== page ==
Queer in the Congo

Essay by tanya_katerinaCollege, UndergraduateA+, February 2008

download word file, 9 pages 4.3

Joseph Conrad's Heart of Darkness has undergone so much scrutiny since its publication in 1899 its story almost loses its luster unless one has a little background before diving into the novella. Conrad's style lends itself to scrutiny, though; only two of the characters bear actual names (Kurtz and Marlow), and even the bulk of the story's setting remains ambiguous: we are merely set on Marlow's journey along an indeterminable distance up the African Congo.

Ambiguity makes quite a name for itself throughout Darkness: the initial purpose of the four sailors aboard the Nellie; the name of Marlow's employer, "the Company;" the name of virtually everyone who crosses Marlow's path, excepting Kurtz; the length of time it takes for Marlow to undertake his quest into the unknown territory of Africa in search of Kurtz; and, most important to us, Marlow's obsession with obtaining, meeting and "talking with" Kurtz (Conrad, 63) -- an obsession one feels compelled to label queer (if not outright homosexual), though Conrad does his best to make sure the reader doesn't notice.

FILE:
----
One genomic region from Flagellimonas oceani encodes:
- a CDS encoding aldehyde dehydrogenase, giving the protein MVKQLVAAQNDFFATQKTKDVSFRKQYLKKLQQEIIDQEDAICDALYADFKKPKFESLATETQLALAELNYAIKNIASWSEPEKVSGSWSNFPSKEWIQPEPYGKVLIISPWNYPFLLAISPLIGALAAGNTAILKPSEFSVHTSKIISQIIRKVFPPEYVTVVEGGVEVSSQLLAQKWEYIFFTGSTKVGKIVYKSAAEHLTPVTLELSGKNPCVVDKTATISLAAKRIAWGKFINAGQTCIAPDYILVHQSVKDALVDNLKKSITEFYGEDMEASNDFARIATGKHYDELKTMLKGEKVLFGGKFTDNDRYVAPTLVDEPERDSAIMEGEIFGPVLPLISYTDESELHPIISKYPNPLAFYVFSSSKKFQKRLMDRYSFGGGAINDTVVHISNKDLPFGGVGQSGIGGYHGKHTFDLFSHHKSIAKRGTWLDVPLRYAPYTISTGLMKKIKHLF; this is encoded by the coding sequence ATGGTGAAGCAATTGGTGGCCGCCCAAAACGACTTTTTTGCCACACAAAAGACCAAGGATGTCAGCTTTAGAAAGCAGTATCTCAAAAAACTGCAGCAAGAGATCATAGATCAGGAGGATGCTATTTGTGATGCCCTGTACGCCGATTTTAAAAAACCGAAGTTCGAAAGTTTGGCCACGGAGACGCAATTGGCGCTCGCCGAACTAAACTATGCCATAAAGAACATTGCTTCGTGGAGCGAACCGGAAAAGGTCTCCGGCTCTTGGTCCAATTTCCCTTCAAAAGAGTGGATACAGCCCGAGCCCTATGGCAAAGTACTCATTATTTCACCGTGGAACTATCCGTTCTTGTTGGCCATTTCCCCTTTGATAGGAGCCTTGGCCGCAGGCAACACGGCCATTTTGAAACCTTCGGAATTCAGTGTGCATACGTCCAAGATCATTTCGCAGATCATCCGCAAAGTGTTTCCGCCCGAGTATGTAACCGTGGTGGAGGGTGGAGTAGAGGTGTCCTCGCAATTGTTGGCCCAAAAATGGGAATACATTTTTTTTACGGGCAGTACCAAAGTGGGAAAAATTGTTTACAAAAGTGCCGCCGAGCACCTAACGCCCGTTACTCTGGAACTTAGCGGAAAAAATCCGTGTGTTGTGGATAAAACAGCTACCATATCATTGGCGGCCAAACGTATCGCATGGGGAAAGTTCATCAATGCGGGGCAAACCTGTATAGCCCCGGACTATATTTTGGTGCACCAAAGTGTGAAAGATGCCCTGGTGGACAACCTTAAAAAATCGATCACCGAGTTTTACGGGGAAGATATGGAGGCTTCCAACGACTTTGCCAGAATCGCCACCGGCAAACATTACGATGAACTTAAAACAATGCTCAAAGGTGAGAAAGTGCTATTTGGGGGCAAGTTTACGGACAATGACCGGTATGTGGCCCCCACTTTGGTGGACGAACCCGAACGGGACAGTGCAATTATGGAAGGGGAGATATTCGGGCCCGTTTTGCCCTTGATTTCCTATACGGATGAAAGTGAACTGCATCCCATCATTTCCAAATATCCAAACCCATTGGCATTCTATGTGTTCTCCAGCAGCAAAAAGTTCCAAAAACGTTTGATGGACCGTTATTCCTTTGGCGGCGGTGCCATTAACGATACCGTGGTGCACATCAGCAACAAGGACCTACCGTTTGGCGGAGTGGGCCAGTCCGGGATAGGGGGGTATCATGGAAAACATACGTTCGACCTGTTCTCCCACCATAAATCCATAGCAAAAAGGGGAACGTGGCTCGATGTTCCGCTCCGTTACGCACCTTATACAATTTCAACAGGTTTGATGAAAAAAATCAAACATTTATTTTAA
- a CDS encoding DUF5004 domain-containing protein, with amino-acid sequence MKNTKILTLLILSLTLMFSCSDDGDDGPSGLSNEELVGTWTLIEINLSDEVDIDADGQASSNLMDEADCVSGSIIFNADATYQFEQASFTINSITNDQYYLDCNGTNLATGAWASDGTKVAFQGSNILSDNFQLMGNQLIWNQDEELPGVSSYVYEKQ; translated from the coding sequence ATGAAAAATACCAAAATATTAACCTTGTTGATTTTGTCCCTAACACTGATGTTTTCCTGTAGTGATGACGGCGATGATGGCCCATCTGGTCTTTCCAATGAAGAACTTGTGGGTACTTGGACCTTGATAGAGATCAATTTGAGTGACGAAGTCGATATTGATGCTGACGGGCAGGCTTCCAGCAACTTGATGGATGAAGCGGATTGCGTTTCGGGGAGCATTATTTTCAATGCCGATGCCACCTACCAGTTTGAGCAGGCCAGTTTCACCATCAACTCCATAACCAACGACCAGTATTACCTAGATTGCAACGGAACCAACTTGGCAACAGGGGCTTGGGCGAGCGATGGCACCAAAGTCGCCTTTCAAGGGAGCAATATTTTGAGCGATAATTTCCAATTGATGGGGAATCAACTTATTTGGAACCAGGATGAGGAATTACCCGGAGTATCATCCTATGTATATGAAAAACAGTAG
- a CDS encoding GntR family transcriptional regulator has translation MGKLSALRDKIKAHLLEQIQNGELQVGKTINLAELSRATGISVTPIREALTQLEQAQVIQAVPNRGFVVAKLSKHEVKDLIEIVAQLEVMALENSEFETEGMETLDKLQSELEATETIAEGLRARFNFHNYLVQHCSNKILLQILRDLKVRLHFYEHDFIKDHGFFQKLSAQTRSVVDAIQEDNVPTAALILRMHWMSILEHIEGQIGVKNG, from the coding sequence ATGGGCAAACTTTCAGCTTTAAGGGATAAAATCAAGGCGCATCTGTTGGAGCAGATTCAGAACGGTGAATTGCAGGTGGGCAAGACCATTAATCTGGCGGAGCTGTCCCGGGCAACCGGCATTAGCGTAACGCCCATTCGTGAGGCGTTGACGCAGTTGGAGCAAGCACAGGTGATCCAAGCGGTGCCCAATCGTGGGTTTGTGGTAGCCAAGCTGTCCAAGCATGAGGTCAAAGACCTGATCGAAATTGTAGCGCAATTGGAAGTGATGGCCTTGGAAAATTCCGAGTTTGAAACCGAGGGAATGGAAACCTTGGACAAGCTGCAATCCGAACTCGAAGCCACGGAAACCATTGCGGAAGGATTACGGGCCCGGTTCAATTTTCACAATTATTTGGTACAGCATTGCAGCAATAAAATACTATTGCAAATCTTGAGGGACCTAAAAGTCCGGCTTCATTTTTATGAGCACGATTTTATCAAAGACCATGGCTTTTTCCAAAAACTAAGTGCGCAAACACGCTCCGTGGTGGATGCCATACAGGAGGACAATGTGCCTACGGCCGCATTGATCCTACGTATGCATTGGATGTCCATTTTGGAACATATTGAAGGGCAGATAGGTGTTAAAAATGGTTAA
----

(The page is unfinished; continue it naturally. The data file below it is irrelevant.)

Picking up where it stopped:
Why hide Marlow's sexual orientation, though, from the audience? The reader must consider who Conrad's audience would have been in 1899. Though it would be foolish to assume labels of a homosexual nature were as blatant or recognizable in the late nineteenth and early twentieth centuries as they are today (Ruppel, 153), it would be equally foolish to suggest same-sex preferences between men were ever openly acceptable in English society. "The concept of Marlow 'exploring' another man ... might well have been construed as homoerotic by Conrad's conservative, homophobic, white male ... readership" (Wilson, 106). Though the women were out of it (Conrad, 64), as Marlow says it, and men spent much of their time in proximity to each other -- away from...